Who are the world's richest billionaires? According to Forbes' latest list, 22 people with pharma interests made the top 500, and Asian drug magnates are among them: four from India and one from China.
Topping the list of the Asian pharma elite is India's Dilip Shanghvi, who founded Sun Pharmaceuticals along with partner Pradeep Ghosh in 1982. The company's acquisitions of Caraco Pharma, Taro Pharma and, more recently, fellow Indian company Ranbaxy Laboratories have made Sun Pharma into India's largest drugmaker.
Shanghvi stepped down as chairman and CEO of the company in 2012, but he remains managing director, as well as chairman of Sun Pharmaceutical Advanced Research, which is spearheading the group's push into proprietary medicines. His $16.7 billion fortune ranks him at number 44 in the overall Forbes list.
In second position among Asia's pharma rich is Cyrus Poonawalla, chairman of the Poonawalla Group, which includes Serum Institute of India, India's largest biotech company, which specializes in manufacturing pediatric vaccines.
Poonawalla set up Serum Institute of India in 1966, at a time when lifesaving vaccines were in short supply in India, and those were imported at high prices. The company has since grown to become the world's largest vaccine producer in terms of the number of doses produced and sold globally. With a net worth of $8.5 billion, Poonawalla sits at position 133 in the Forbes list.
Desh Bandhu Gupta claims third place, with a $5.5 billion fortune that puts him at number 233. He is founder and chairman of generics maker Lupin, which he set up in 1968, hoping to alleviate a chronic shortage of drugs to treat tuberculosis--at the time the leading cause of death in India.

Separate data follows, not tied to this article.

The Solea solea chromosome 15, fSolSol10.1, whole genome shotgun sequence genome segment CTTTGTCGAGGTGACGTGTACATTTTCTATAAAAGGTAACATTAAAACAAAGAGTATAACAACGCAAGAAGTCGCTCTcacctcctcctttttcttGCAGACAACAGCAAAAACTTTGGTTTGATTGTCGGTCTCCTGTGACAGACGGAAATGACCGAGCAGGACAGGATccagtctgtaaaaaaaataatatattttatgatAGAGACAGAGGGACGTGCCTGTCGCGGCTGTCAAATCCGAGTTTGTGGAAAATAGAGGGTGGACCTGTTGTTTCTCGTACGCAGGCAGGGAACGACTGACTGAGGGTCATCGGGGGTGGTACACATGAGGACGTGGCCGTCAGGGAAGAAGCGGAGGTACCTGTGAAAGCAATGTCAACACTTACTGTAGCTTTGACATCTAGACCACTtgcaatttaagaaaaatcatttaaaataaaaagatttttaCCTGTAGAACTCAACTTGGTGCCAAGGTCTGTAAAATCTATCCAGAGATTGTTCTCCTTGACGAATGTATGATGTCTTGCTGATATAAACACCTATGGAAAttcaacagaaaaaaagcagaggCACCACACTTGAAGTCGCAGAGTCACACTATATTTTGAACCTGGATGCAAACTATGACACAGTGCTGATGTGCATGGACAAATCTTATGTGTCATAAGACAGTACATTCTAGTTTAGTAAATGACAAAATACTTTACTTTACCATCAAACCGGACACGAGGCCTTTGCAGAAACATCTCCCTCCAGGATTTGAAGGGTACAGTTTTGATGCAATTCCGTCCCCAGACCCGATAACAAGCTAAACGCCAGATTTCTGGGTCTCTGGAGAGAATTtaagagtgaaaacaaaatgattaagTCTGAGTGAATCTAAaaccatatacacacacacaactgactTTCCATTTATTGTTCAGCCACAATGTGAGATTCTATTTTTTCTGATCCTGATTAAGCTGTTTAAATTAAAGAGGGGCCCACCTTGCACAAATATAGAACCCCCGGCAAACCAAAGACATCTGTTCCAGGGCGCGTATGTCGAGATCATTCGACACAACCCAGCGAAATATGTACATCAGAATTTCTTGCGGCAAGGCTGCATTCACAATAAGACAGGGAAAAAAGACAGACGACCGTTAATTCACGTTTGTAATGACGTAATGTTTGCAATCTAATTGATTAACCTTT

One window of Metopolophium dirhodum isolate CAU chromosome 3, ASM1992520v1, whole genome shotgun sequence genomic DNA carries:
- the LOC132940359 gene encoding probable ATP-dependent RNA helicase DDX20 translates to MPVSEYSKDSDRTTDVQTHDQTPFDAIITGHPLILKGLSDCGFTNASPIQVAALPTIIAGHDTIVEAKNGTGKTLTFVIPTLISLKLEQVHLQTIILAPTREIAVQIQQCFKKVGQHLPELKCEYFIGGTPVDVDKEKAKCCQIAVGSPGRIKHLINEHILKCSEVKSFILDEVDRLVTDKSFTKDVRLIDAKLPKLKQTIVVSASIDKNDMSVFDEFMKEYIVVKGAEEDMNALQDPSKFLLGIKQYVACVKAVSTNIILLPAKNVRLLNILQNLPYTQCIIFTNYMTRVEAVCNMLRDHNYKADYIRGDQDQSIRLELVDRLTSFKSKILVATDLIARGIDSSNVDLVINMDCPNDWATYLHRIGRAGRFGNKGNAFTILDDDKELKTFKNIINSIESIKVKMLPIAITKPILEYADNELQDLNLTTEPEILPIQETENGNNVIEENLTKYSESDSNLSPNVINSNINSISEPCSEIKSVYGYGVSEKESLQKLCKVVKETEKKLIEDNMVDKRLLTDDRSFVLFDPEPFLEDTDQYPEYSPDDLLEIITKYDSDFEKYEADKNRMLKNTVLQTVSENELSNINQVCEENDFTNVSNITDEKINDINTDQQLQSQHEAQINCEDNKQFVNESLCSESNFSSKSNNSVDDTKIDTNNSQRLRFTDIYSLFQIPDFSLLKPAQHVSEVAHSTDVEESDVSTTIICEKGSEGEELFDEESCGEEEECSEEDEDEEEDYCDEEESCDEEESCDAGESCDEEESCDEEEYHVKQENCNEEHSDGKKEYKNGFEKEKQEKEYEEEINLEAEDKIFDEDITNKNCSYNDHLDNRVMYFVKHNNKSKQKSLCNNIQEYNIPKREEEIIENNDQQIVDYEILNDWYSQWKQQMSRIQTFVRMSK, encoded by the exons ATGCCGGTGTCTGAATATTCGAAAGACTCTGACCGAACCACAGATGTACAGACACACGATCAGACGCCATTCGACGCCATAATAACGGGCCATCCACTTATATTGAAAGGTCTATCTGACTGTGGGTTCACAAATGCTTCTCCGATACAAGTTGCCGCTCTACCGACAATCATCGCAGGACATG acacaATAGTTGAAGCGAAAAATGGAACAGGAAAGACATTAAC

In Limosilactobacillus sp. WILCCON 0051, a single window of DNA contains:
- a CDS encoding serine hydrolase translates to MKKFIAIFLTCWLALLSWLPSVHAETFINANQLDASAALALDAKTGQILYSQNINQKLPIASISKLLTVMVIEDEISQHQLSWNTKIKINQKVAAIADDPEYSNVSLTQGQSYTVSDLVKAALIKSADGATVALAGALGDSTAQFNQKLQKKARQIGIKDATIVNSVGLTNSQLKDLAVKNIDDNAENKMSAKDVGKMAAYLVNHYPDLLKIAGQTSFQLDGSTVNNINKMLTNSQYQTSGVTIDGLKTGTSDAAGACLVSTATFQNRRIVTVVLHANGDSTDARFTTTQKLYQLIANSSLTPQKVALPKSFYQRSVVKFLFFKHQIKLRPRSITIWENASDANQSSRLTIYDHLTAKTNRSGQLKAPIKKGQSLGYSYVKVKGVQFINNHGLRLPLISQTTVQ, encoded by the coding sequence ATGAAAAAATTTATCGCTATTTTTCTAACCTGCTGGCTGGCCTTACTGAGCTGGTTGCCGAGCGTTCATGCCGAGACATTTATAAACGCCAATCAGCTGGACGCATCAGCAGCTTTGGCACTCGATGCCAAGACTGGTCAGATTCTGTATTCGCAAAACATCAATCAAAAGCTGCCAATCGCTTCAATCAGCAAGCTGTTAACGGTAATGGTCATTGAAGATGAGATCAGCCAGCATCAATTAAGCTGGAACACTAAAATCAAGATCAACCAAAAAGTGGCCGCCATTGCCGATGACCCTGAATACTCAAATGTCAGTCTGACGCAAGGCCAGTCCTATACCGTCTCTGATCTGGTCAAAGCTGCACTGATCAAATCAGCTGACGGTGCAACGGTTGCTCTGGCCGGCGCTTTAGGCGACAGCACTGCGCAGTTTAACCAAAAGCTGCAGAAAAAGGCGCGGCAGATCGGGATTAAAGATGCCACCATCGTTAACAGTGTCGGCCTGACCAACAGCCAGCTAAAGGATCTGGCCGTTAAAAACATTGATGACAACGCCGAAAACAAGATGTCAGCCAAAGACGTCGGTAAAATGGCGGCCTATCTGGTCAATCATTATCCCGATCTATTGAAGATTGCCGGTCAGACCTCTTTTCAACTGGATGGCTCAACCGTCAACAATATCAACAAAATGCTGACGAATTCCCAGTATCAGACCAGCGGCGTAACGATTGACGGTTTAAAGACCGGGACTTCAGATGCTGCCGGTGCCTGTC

Under Gupta's leadership, Lupin has expanded at a fast pace, thanks to a string of international acquisitions, and the company now claims to be the seventh-largest generic drug company in the world by market capitalization. It is the second-largest pharma company in India, but is currently struggling with production woes that have led to multiple product recalls.
Staying among the Indian pharma magnates, Zydus Cadila group's managing director and chairman, Pankaj Patel, takes the number four position, with a personal fortune of $3.5 billion that places him at 453 among Forbes' top 500.
He took the helm of Zydus Cadila--currently India's sixth-largest pharma group--in 1995. The generic drugmaker recently became active in the emerging biosimilars market, launching a version of AbbVie's Humira in India. Lately the company has been struggling with manufacturing problems, including FDA warning letters for noncompliance with quality standards.
Finally, Chinese scientist and businessman Sun Piaoyang makes it into the top 500 at position 477 this year. He was a worker for the state-run Lianyungang Pharmaceutical Factory before it was reorganized and renamed Jiangsu Hengrui Medicine, and he became chairman of the company in 2003.
Jiangsu Hengrui has developed into a major supplier of generic pharmaceuticals, mainly serving China's domestic market. But lately it has started expanding internationally, including investing in U.S. immuno-oncology startup Hengrui Therapeutics. Sun Piaoyang's net worth is currently estimated at $3.4 billion.
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